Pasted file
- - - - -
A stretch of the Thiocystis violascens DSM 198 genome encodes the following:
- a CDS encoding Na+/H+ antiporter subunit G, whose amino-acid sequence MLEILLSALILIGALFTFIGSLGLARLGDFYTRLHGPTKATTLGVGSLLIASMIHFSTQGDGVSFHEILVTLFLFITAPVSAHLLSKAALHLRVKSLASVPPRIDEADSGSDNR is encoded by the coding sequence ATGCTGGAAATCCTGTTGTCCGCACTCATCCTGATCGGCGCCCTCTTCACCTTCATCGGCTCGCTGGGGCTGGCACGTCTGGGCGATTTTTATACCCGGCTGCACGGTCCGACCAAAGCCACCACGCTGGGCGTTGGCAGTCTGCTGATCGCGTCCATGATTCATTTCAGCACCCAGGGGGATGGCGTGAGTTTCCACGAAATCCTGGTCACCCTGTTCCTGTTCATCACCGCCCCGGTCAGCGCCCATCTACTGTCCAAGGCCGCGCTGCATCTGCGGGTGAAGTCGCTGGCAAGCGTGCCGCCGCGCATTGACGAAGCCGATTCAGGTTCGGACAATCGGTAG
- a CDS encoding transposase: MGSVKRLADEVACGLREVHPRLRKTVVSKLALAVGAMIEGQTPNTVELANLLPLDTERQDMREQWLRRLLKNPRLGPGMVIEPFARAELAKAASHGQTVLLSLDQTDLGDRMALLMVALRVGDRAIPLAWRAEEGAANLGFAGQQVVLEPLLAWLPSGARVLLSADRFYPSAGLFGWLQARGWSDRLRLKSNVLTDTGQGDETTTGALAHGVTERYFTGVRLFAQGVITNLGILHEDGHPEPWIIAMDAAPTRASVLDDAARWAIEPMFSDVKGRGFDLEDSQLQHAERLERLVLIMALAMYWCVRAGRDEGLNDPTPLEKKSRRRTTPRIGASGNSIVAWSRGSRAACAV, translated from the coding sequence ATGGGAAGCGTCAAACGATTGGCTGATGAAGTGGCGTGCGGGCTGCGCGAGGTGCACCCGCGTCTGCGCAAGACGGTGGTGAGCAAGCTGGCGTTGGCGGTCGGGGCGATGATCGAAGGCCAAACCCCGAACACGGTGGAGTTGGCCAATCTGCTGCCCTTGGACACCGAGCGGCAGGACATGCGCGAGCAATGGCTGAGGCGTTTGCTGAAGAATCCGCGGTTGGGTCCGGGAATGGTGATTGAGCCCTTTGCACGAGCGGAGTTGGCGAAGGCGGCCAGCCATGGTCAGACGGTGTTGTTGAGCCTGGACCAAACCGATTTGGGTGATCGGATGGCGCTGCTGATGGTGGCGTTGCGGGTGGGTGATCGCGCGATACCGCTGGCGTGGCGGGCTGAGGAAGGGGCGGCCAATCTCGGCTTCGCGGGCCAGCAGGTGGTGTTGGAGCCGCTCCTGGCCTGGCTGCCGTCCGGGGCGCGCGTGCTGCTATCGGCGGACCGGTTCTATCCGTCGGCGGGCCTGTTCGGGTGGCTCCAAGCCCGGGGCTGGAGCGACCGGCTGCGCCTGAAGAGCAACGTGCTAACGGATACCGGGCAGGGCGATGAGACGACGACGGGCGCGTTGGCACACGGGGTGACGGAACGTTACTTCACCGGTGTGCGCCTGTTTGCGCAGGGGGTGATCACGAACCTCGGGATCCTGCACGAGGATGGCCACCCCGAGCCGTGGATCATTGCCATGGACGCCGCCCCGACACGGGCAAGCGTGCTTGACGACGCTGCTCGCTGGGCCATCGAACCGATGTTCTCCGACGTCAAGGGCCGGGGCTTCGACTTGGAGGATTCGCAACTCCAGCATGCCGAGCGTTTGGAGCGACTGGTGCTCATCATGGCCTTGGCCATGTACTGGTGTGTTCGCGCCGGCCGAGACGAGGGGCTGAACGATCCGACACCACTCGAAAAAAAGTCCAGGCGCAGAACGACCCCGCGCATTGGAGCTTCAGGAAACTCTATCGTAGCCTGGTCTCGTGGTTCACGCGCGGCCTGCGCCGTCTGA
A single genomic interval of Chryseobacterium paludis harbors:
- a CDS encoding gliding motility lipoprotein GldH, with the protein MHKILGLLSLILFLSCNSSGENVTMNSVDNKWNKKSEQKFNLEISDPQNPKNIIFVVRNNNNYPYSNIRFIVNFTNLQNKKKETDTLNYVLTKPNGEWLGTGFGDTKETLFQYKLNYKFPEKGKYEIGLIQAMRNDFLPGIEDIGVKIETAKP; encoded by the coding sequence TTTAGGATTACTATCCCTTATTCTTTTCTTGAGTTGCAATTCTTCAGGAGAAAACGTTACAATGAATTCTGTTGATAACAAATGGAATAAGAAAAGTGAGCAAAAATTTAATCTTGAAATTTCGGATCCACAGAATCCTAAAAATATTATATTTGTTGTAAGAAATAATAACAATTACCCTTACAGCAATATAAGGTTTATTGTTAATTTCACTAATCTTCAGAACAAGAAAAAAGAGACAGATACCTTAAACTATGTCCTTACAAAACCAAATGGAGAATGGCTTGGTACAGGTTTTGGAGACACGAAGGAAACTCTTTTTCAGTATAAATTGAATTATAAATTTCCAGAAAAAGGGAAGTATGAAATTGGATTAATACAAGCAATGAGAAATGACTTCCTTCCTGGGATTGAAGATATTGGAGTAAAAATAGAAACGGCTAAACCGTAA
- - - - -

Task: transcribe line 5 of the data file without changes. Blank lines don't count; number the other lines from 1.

- a CDS encoding gliding motility lipoprotein GldH, with the protein MHKILGLLSLILFLSCNSSGENVTMNSVDNKWNKKSEQKFNLEISDPQNPKNIIFVVRNNNNYPYSNIRFIVNFTNLQNKKKETDTLNYVLTKPNGEWLGTGFGDTKETLFQYKLNYKFPEKGKYEIGLIQAMRNDFLPGIEDIGVKIETAKP; encoded by the coding sequence TTTAGGATTACTATCCCTTATTCTTTTCTTGAGTTGCAATTCTTCAGGAGAAAACGTTACAATGAATTCTGTTGATAACAAATGGAATAAGAAAAGTGAGCAAAAATTTAATCTTGAAATTTCGGATCCACAGAATCCTAAAAATATTATATTTGTTGTAAGAAATAATAACAATTACCCTTACAGCAATATAAGGTTTATTGTTAATTTCACTAATCTTCAGAACAAGAAAAAAGAGACAGATACCTTAAACTATGTCCTTACAAAACCAAATGGAGAATGGCTTGGTACAGGTTTTGGAGACACGAAGGAAACTCTTTTTCAGTATAAATTGAATTATAAATTTCCAGAAAAAGGGAAGTATGAAATTGGATTAATACAAGCAATGAGAAATGACTTCCTTCCTGGGATTGAAGATATTGGAGTAAAAATAGAAACGGCTAAACCGTAA